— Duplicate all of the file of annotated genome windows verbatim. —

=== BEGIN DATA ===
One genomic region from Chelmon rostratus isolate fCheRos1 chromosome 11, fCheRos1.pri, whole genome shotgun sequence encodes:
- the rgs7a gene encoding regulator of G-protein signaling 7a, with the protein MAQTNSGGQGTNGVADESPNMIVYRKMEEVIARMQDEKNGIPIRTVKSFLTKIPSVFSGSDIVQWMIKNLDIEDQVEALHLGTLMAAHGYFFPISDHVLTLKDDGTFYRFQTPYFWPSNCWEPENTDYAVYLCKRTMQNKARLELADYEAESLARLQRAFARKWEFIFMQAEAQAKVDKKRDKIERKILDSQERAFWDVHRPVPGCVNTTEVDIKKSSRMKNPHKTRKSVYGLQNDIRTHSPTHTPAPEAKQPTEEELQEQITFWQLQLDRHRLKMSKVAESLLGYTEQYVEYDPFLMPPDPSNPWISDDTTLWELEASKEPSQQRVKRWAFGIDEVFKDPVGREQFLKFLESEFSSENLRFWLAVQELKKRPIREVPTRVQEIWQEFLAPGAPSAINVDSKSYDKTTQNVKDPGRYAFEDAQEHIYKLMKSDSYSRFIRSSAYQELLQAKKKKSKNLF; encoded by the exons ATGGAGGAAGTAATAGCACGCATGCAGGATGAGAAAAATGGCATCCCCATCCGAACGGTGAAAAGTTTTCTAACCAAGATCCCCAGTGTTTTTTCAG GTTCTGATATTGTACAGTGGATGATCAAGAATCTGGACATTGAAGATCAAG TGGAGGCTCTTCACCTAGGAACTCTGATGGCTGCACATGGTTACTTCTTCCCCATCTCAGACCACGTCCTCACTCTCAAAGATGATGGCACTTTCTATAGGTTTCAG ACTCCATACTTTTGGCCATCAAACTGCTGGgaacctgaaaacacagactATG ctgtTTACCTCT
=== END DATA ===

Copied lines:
One genomic region from Chelmon rostratus isolate fCheRos1 chromosome 11, fCheRos1.pri, whole genome shotgun sequence encodes:
- the rgs7a gene encoding regulator of G-protein signaling 7a, with the protein MAQTNSGGQGTNGVADESPNMIVYRKMEEVIARMQDEKNGIPIRTVKSFLTKIPSVFSGSDIVQWMIKNLDIEDQVEALHLGTLMAAHGYFFPISDHVLTLKDDGTFYRFQTPYFWPSNCWEPENTDYAVYLCKRTMQNKARLELADYEAESLARLQRAFARKWEFIFMQAEAQAKVDKKRDKIERKILDSQERAFWDVHRPVPGCVNTTEVDIKKSSRMKNPHKTRKSVYGLQNDIRTHSPTHTPAPEAKQPTEEELQEQITFWQLQLDRHRLKMSKVAESLLGYTEQYVEYDPFLMPPDPSNPWISDDTTLWELEASKEPSQQRVKRWAFGIDEVFKDPVGREQFLKFLESEFSSENLRFWLAVQELKKRPIREVPTRVQEIWQEFLAPGAPSAINVDSKSYDKTTQNVKDPGRYAFEDAQEHIYKLMKSDSYSRFIRSSAYQELLQAKKKKSKNLF; encoded by the exons ATGGAGGAAGTAATAGCACGCATGCAGGATGAGAAAAATGGCATCCCCATCCGAACGGTGAAAAGTTTTCTAACCAAGATCCCCAGTGTTTTTTCAG GTTCTGATATTGTACAGTGGATGATCAAGAATCTGGACATTGAAGATCAAG TGGAGGCTCTTCACCTAGGAACTCTGATGGCTGCACATGGTTACTTCTTCCCCATCTCAGACCACGTCCTCACTCTCAAAGATGATGGCACTTTCTATAGGTTTCAG ACTCCATACTTTTGGCCATCAAACTGCTGGgaacctgaaaacacagactATG ctgtTTACCTCT